Day 3 Namibia

Day 3 of our Namibian trip was spent visiting 2 hospitals in the North of Namibia.  We flew from Windhoek to Ondangwa and spent the day travelling with Prof Celestine Mbangtang and visited 2 of the regional hospitals.  

The new part of the hospital meets the older part:
Our first stop was Oshakati Intermediate Hospital.  The hospital has about 750 bed capacity but may admit up to 800 patients.  The main part was built in 1965.  It is made up of many individual single storey buildings linked by long walkways.  The hospital is gradually being rebuilt.  The surgical ward we visited was opened 2 years ago and is very clean and modern.  One of the women we met on the ward was admitted for investigation for her breast cancer.  The distances in Namibia are vast which does not permit an efficient out patient service.

There is a small oncology unit in the older part of the hospital.  Only patients with Karposi's sarcoma are treated with chemotherapy in the unit.  Any woman with breast cancer who needs chemotherapy is referred to Windhoek.  Surgery can be done at the hospital and the waiting time for surgery is relatively short although  there are many emergency operations that compete for theatre time.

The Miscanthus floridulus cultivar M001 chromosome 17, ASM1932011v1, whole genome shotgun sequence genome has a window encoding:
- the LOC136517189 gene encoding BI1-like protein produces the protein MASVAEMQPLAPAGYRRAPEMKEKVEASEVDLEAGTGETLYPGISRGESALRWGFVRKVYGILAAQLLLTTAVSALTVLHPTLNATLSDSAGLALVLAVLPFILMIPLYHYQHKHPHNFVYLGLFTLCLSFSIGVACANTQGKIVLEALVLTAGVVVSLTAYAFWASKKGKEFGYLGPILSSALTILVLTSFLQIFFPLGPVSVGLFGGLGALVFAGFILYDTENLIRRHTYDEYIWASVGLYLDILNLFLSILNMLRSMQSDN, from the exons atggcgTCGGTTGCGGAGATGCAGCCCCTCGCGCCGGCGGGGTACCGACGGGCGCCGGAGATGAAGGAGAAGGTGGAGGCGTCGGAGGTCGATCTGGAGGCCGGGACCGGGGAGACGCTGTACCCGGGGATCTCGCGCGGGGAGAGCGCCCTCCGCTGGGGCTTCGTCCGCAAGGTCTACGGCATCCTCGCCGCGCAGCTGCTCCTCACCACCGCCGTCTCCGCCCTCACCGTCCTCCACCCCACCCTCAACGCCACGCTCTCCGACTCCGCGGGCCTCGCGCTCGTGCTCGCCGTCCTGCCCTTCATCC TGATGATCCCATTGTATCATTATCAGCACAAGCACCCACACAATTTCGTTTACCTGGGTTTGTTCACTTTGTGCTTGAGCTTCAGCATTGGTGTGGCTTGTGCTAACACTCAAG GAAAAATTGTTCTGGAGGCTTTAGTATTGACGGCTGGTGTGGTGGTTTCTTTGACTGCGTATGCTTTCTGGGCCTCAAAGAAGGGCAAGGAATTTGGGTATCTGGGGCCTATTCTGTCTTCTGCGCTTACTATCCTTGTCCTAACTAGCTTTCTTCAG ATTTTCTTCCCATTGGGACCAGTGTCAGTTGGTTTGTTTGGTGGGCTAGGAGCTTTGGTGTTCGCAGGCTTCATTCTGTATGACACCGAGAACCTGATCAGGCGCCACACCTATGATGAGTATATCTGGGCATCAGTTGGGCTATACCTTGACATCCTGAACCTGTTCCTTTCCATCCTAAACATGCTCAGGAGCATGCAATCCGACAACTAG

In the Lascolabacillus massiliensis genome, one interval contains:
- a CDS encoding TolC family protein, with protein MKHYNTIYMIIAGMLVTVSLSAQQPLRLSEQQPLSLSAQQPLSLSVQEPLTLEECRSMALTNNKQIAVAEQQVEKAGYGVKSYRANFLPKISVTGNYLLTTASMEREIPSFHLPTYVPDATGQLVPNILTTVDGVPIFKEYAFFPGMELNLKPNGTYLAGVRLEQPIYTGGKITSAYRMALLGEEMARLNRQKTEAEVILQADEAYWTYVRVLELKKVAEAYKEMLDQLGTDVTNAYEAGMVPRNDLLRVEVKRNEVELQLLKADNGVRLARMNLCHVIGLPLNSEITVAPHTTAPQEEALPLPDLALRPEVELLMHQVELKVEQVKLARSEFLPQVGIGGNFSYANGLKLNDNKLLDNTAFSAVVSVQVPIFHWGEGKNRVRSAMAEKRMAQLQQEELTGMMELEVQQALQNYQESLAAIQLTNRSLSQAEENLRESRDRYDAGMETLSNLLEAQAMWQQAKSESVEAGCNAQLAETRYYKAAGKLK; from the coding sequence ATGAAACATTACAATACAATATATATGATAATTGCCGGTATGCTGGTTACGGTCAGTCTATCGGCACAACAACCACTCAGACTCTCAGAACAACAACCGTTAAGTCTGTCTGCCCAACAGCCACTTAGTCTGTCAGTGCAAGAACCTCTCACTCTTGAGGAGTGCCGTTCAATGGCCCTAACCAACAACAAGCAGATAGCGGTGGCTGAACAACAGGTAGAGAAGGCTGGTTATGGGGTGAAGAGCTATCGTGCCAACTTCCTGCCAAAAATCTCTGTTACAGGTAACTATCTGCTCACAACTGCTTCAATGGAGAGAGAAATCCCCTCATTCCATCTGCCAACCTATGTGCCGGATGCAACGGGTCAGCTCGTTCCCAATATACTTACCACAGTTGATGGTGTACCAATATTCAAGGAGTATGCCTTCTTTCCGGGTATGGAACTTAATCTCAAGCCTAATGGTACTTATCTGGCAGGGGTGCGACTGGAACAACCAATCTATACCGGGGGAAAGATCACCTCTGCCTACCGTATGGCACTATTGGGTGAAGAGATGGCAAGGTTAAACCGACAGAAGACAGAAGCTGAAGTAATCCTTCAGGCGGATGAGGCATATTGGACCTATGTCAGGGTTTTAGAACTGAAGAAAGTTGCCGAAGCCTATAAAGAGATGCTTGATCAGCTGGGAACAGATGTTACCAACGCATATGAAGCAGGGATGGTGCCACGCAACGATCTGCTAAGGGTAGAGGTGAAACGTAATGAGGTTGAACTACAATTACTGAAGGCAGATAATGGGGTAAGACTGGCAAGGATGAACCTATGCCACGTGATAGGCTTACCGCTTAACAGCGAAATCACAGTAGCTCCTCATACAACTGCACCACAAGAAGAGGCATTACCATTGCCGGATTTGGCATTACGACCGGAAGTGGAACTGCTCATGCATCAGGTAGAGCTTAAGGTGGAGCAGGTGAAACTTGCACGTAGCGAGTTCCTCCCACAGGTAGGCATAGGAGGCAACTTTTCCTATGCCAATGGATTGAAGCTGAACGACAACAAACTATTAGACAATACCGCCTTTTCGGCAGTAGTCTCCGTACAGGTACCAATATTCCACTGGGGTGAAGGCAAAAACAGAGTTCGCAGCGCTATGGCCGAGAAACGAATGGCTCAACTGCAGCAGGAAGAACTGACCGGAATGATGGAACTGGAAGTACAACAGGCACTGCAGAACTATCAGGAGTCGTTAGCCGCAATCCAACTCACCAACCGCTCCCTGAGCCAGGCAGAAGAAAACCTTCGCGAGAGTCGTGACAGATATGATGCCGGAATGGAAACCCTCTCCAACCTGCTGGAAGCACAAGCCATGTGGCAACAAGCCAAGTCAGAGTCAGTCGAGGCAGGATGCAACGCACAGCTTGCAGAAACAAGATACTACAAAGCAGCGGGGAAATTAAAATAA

We then drove to Engela Hospital which is a smaller hospital.  There are 250 beds and there are only 6 full time doctors working there. Although they have a theatre complex, they do not have surgeon so cannot do many procedures.  When we visited, there was an out reach programme running.  There were specialists from around the country who had gone to Engela Hospital for 3 days.  We went into the theatre suite and met surgeons from Rundu and Windhoek.  It is the first programme of its kind to be held in Engela but is part of a much bigger outreach programme.

Engela Hospital is very near the Angolan border.  there is a campsite outside the hospital where Angolans stay, waiting to be admitted to the hospital to have their baby. It must be so hot inside the tents.  When we were there, it was 40C.

Our driver:Tonata

Cows along the roadside
Thank you to our guide Prof Celestine Mbangtang and our driver, Tonata

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